Redbrick Music Writer Seb Rolley is enamoured by Kamaal William’s excellent brand of ‘wu funk’, reviewing his latest show at The Crossing
‘This ain’t jazz no more’ stated the Carhart sponsored sign in front of Kamaal Williams’ keys as people made their way into the rarely used Birmingham venue, The Crossing, for one of the most highly anticipated instalments of the Jazzlines concert series in collaboration with Leftfoot. Despite being seen as one of the key members of the modern resurgence of London jazz, Kamaal labels his music as ‘wu funk’, rejecting the ‘jazz’ label in favour of his own brand of funk, jazz and club music. His visit to Birmingham clearly demonstrated this, as his eclectic blend of styles came together to form a gig which demonstrated some of the most incredible musicians around, and most importantly, was simply really fun.
Support came from Café Artum’s DJs, whose set was fun if a little forgettable, and set the tone for the main act to follow.
Kamaal’s opening track, ‘Situations’ gave the exceptional tones of his keys room to shine as he lay down the song’s rich chords on his Rhodes. This was the first of a handful of tracks played from his latest album The Return, with ‘Broken Theme’ being a particular highlight of these. Its angular, driving groove took on new life in a live setting as the performances from the musicians added more energy and funk into the song.
Kamaal was joined on stage by bassist Pete Martin and drummer Dexter Hercules, both of whom proved throughout the set that they could keep up with Kamaal’s relentless passion and creativity. The lengthy solos taken by both were undoubtedly fantastic, but their true strength came when acting as equal parts with Kamaal as the gig’s core trio fell into the groove of the tracks with ease.
Towards the latter half of the set Kamaal, Martin and Hercules were joined on stage by Mansur Brown, perhaps the most exciting up and coming guitarist of the resent jazz resurgence in the UK. Throughout his appearance, he went from luscious chords, to funky rhythm parts, to full-on shred solos, signposting him as a singular talent among guitar players. Whilst clearly able to keep pace with the others on stage, it would have been nice if Brown had been given more of an opportunity to stand out during the set, as he often felt lost in the mix and unable to showcase his full capability. What we did get to see of his playing was stunning, but the overwhelming feeling after the gig was that it would have been great to see more.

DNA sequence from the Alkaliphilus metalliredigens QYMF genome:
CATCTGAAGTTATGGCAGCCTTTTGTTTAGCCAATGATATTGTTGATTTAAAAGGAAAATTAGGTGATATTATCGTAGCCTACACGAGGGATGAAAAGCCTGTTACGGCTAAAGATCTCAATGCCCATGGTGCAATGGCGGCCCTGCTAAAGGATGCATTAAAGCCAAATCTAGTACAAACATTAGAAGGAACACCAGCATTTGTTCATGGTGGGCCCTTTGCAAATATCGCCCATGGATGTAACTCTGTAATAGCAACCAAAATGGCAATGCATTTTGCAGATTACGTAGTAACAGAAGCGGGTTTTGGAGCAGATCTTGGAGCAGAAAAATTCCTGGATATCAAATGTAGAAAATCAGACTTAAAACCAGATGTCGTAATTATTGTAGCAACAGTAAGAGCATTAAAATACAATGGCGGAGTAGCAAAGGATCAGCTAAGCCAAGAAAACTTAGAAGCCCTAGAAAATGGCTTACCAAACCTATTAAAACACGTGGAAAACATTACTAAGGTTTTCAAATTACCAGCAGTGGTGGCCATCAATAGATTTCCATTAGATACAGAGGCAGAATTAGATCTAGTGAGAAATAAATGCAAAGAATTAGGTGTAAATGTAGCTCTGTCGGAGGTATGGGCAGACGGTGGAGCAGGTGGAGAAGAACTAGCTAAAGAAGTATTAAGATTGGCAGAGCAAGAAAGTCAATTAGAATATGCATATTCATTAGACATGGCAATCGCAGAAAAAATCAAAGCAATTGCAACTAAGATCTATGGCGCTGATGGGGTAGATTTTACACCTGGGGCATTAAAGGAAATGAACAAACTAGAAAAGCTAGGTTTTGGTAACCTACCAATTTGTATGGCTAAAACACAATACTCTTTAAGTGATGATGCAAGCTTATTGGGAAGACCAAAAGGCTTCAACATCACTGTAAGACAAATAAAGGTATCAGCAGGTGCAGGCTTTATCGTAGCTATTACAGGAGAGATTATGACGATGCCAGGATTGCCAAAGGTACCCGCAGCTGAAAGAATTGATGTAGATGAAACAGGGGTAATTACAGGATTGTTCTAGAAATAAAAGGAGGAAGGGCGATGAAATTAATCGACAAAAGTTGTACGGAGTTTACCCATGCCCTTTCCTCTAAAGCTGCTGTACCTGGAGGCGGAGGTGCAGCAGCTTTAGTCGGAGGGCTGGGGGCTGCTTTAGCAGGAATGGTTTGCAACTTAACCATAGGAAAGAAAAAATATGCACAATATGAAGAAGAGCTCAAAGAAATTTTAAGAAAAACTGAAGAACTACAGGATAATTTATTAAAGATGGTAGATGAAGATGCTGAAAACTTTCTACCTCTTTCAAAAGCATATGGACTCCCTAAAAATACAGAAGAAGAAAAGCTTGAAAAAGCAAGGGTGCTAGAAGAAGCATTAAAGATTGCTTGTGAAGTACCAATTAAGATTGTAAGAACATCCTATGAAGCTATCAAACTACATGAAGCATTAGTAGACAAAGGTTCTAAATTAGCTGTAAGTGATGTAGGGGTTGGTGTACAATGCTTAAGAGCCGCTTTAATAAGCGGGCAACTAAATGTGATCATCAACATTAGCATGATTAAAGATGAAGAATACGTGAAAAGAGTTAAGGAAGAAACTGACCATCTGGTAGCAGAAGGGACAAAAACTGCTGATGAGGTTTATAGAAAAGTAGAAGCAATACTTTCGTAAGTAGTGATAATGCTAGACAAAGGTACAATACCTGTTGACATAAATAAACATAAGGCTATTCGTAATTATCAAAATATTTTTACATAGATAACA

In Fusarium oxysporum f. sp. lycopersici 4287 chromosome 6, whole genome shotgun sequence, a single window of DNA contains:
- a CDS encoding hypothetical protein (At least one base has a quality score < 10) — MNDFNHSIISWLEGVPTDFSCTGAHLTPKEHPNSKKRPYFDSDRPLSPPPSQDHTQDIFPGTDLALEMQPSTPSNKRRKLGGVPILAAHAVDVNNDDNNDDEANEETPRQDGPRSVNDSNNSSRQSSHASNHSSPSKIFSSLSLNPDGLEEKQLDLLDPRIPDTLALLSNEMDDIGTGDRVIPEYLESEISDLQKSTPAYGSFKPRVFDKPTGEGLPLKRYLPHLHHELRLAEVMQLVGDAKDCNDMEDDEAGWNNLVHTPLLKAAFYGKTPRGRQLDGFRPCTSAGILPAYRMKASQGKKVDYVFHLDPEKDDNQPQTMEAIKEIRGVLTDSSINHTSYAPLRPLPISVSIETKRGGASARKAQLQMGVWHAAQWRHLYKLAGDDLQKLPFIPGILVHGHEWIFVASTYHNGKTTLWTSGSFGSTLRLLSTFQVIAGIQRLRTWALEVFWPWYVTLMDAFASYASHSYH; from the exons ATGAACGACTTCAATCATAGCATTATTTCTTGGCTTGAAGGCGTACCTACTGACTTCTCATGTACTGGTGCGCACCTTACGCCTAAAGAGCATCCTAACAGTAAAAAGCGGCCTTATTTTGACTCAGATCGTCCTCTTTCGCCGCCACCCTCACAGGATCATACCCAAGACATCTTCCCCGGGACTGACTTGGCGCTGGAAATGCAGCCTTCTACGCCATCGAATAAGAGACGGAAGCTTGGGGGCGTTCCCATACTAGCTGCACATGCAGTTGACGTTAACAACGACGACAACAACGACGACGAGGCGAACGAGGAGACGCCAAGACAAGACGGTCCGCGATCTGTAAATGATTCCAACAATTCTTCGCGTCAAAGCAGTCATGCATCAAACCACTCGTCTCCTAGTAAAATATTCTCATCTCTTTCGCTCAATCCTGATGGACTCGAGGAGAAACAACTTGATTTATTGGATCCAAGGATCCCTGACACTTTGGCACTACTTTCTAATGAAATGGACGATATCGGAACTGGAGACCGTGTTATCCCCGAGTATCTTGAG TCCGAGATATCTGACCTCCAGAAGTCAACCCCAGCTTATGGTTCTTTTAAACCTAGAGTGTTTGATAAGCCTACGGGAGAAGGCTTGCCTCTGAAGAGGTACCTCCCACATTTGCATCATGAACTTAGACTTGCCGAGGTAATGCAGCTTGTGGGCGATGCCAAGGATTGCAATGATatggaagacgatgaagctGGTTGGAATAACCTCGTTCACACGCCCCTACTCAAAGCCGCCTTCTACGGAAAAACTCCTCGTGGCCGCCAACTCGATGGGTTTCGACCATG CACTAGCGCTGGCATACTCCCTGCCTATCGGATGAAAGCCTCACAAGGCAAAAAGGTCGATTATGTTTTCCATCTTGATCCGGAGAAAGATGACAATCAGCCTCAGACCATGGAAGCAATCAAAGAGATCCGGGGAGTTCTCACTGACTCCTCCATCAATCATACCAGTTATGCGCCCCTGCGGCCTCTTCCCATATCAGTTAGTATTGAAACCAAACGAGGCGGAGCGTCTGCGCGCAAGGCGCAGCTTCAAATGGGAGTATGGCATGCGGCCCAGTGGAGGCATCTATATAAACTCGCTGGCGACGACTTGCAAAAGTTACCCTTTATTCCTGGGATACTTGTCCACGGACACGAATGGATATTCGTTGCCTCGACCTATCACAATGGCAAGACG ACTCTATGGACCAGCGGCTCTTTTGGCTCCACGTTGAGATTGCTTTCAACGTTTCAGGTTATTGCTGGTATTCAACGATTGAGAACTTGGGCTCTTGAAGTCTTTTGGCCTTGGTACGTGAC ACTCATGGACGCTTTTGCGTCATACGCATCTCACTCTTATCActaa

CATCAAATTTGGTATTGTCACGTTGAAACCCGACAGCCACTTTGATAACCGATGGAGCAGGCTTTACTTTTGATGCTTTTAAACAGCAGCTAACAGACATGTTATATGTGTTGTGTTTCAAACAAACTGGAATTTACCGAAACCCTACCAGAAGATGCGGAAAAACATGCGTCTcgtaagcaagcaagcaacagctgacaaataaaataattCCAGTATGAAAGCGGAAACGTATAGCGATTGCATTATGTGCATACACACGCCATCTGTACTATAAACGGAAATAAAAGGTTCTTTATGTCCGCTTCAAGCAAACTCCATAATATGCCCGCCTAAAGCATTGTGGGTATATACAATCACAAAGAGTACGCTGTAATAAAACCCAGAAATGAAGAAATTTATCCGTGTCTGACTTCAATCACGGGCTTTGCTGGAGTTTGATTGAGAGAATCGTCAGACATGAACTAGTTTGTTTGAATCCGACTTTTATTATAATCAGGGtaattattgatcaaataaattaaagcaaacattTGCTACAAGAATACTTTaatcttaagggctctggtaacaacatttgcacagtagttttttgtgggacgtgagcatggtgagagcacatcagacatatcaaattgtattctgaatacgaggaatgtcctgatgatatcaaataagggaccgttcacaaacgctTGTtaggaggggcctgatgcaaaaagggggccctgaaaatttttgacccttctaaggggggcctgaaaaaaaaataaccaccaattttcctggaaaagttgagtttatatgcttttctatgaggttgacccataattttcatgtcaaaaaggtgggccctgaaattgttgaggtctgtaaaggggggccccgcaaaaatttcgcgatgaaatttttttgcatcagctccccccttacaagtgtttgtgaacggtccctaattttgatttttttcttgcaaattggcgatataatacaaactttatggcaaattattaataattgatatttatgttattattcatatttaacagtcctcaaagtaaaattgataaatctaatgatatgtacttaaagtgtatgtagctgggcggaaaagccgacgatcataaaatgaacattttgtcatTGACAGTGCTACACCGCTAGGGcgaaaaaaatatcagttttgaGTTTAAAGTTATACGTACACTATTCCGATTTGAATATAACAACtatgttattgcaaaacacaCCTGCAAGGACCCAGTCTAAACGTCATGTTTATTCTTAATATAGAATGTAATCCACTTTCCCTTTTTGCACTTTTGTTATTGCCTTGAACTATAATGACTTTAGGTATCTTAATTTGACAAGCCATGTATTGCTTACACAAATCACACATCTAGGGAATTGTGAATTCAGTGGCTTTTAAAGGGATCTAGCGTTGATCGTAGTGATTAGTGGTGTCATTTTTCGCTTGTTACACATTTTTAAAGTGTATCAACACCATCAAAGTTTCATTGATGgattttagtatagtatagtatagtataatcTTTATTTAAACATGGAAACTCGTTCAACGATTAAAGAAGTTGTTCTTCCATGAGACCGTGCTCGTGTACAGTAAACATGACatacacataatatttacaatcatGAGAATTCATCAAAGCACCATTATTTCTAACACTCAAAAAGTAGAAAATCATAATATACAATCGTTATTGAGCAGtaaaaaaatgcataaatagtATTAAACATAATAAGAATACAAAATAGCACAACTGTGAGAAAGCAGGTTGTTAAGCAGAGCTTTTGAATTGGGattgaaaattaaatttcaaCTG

Large sections of the set were composed of entirely improvised jams, often beginning with Kamaal laying down some chords before Martin and Hercules (and, later in the set, Brown) would join in. Never more in the set was the evolution of jazz to ‘wu funk’ highlighted better, as these tracks felt like they owed as much to club culture as jazz. These sections really highlighted the chemistry between the musicians on stage, as their effortless communication and understanding of each other’s style allowed these jams to be as integral to the set as any rehearsed song.
The set closed with a fantastic rendition of the iconic Yussef Kamaal track, ‘Strings of Light’, perhaps the biggest track of Kamaal’s career and certainly one of his best. His inclusion of this song at the end of the set showed a musician not afraid of celebrating the success of his past work, perhaps since his new material is just as fantastic.
What the show may have lacked in catchy hooks, it made up in energy and musicianship. If UK jazz is to continue its seemingly unstoppable momentum, it is musicians and shows like this one that will provide the driving force behind it.
‘The Return’ is available now via Black Focus.